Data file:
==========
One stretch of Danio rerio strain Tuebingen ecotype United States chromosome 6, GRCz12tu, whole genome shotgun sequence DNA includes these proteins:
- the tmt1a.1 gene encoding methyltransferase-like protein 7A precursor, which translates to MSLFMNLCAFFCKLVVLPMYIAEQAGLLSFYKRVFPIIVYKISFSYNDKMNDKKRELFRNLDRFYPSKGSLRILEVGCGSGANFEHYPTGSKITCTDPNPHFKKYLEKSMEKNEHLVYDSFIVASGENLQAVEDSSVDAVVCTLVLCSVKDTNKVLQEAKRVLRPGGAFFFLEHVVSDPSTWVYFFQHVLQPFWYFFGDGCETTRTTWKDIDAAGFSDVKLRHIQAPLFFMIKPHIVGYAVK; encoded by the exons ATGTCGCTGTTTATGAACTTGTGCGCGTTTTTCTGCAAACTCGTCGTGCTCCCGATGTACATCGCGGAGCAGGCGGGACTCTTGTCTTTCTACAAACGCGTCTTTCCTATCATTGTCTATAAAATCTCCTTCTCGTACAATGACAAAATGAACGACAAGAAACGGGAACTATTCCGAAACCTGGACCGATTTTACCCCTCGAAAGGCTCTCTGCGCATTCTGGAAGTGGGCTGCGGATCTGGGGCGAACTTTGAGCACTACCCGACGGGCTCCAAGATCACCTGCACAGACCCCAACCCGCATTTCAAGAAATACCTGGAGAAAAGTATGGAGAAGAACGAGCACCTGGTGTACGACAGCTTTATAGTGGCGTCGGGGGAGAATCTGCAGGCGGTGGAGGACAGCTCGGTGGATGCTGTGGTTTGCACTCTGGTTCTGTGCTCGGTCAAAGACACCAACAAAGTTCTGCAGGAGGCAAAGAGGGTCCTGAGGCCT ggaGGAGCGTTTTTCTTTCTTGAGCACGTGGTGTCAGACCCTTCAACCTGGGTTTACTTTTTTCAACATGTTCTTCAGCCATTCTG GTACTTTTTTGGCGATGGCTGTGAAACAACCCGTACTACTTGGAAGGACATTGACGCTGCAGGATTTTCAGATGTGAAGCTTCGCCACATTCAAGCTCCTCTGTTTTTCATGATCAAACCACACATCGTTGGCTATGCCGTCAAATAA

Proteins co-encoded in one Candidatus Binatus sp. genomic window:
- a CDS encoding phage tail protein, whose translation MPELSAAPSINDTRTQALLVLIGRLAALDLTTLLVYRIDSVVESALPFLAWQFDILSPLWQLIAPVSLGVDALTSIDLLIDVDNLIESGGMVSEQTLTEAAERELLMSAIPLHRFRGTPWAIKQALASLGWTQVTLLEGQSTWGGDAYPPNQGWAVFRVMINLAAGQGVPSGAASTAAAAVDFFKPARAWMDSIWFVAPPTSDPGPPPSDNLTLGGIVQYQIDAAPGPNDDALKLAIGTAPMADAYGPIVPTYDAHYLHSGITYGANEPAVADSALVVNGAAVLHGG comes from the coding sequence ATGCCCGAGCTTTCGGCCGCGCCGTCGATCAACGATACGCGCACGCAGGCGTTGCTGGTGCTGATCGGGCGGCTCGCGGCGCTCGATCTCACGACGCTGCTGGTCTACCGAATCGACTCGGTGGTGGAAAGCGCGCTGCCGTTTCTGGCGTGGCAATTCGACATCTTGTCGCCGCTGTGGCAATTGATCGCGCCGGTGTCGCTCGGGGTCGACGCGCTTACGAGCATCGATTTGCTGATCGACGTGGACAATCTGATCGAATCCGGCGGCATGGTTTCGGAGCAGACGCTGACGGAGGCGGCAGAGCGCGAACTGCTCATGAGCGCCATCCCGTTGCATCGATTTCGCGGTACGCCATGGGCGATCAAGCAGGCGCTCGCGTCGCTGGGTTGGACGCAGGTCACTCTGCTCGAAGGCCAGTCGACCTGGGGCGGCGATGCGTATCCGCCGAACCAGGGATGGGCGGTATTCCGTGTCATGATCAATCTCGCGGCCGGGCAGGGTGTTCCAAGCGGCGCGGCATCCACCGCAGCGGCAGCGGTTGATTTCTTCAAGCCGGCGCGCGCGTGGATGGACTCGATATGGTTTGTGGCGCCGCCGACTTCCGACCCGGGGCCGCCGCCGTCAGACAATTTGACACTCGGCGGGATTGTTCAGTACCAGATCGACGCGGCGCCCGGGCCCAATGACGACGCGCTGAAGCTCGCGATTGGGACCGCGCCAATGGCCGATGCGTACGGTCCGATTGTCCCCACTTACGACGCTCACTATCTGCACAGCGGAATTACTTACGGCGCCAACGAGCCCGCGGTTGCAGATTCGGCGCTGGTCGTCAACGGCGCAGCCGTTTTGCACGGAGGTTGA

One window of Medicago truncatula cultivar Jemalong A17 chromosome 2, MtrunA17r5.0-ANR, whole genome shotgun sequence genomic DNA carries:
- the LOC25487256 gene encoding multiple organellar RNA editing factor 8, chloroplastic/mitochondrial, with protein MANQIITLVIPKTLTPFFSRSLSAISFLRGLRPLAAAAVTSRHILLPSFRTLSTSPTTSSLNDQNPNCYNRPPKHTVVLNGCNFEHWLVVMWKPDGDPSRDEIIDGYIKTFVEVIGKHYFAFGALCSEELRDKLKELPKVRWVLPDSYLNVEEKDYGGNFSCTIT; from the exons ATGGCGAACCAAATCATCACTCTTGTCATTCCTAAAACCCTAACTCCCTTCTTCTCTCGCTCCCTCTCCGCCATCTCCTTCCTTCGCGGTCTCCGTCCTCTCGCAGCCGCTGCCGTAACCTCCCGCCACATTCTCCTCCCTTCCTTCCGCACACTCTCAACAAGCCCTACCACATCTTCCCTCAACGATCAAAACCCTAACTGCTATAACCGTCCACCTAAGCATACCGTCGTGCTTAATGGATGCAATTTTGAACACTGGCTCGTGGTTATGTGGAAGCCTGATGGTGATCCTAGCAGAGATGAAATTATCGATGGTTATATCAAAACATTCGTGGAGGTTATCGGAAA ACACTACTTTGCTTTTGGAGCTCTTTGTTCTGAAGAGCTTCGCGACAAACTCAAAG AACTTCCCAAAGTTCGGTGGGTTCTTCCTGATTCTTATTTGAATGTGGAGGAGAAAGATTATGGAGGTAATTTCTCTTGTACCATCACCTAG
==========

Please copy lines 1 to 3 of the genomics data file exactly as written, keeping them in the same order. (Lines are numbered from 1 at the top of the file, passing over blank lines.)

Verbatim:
One stretch of Danio rerio strain Tuebingen ecotype United States chromosome 6, GRCz12tu, whole genome shotgun sequence DNA includes these proteins:
- the tmt1a.1 gene encoding methyltransferase-like protein 7A precursor, which translates to MSLFMNLCAFFCKLVVLPMYIAEQAGLLSFYKRVFPIIVYKISFSYNDKMNDKKRELFRNLDRFYPSKGSLRILEVGCGSGANFEHYPTGSKITCTDPNPHFKKYLEKSMEKNEHLVYDSFIVASGENLQAVEDSSVDAVVCTLVLCSVKDTNKVLQEAKRVLRPGGAFFFLEHVVSDPSTWVYFFQHVLQPFWYFFGDGCETTRTTWKDIDAAGFSDVKLRHIQAPLFFMIKPHIVGYAVK; encoded by the exons ATGTCGCTGTTTATGAACTTGTGCGCGTTTTTCTGCAAACTCGTCGTGCTCCCGATGTACATCGCGGAGCAGGCGGGACTCTTGTCTTTCTACAAACGCGTCTTTCCTATCATTGTCTATAAAATCTCCTTCTCGTACAATGACAAAATGAACGACAAGAAACGGGAACTATTCCGAAACCTGGACCGATTTTACCCCTCGAAAGGCTCTCTGCGCATTCTGGAAGTGGGCTGCGGATCTGGGGCGAACTTTGAGCACTACCCGACGGGCTCCAAGATCACCTGCACAGACCCCAACCCGCATTTCAAGAAATACCTGGAGAAAAGTATGGAGAAGAACGAGCACCTGGTGTACGACAGCTTTATAGTGGCGTCGGGGGAGAATCTGCAGGCGGTGGAGGACAGCTCGGTGGATGCTGTGGTTTGCACTCTGGTTCTGTGCTCGGTCAAAGACACCAACAAAGTTCTGCAGGAGGCAAAGAGGGTCCTGAGGCCT ggaGGAGCGTTTTTCTTTCTTGAGCACGTGGTGTCAGACCCTTCAACCTGGGTTTACTTTTTTCAACATGTTCTTCAGCCATTCTG GTACTTTTTTGGCGATGGCTGTGAAACAACCCGTACTACTTGGAAGGACATTGACGCTGCAGGATTTTCAGATGTGAAGCTTCGCCACATTCAAGCTCCTCTGTTTTTCATGATCAAACCACACATCGTTGGCTATGCCGTCAAATAA

Proteins co-encoded in one Candidatus Binatus sp. genomic window: